Mike DiGiovanna and Dylan Hernandez of the L.A. Times write that both the Dodgers and the Angels are limited in what they can do this offseason due to payroll restrictions. The Angels have roughly $12 million to work with. The Dodgers have their own problems of course, but even if you don’t look at the McCourt drama, they have a handful of players — Matt Kemp, Andre Ethier, Chad Billingsley, Russell Martin, James Loney, Jonathan Broxton, George Sherrill and Hong-Chih Kuo — who are due for raises heading into 2010 which could jack the payroll by $20 million before they even sign anyone to fill the holes they have.
Upshot: if the Angels have any hope of retaining their big free agents, it will have to be with backloaded deals. If the Dodgers are going to make any real changes, it will be via bargain hunting. The way things sit right now, neither team seems poised to actually improve in 2010.
Which means that if I were running the Giants, Mariners, Rockies or the Rangers, I’d think long and hard about going for broke this winter and making a deal that could be the equivalent of stepping on the L.A. teams’ throats.
Not a surprise, but a news item on a slow news day is a news item on a slow news day: Diamondbacks manager Torey Lovullo has named Zack Greinke as the club’s Opening Day starter.
Greinke’s first season with the Diamondbacks is not exactly what the club hoped for when he signed a six-year, $206.5 million deal in December of 2015. He dealt with oblique and shoulder issues while struggling to a 4.37 ERA over 26 starts. Greinke hasn’t pitched yet this spring, but will make his spring debut on Friday. He and the club are obviously hoping for a quiet March and a strong beginning to the season.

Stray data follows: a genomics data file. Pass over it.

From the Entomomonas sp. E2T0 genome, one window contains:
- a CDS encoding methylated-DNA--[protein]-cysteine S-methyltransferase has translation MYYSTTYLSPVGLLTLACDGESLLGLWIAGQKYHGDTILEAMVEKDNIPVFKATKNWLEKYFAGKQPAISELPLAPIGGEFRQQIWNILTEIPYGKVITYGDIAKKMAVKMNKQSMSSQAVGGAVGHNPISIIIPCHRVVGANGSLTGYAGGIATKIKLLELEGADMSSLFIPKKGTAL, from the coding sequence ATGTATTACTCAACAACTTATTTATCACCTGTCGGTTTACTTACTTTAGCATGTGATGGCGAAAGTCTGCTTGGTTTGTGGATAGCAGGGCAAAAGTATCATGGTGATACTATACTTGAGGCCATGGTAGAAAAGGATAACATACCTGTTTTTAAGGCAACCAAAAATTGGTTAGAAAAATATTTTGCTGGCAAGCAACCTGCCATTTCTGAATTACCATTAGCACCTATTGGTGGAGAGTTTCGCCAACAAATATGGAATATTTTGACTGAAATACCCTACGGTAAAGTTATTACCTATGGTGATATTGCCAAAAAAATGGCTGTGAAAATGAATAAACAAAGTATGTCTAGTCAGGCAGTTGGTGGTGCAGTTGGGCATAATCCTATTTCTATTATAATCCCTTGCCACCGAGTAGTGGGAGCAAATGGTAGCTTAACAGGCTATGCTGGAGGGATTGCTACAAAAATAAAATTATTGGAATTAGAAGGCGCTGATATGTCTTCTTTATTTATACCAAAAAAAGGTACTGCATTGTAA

Either for its own sake or to increase the trade value of a player who was acquired by the previous front office regime.
A new website has launched. It’s called “La Vida Baseball,” and it’s all about celebrating the past, present and future of Latino baseball from a Latino perspective.
The site, produced in partnership with the Hall of Fame, has four general areas of focus:
- Who’s Now: Focusing on current Latino players;
- Who’s Next: Focusing on top prospects here, in the Caribbean and in Central and South America;
- Our Life: Off-the-Field stuff, including player’s lives, lifestyles and hobbies; and
- Our Legends: Focusing on Latino baseball history, Hall of Famers and overlooked players.
As the site has just launched there aren’t yet a ton of stories up there, but there is one about Roberto Clemente, another about Felix Hernandez and some other stuff.
The site is much-needed. Baseball reporters for American outlets are overwhelmingly white, non-Spanish speakers. Reporters, who, generally, gravitate to the players who are the most like they are. Which is understandable on some level. When you’re writing stories about people you need to be able to communicate with them and relate to them on more than a mere perfunctory level. As such, no matter how good the intentions of baseball media, we tend to see the clubhouse and the culture of baseball from a distinctly American perspective. And we tend to paint Latino players with a broad, broad brush.
La Vida Baseball will, hopefully, remedy all of that and will, hopefully, give us a fresh and insightful depiction Latino players and their culture.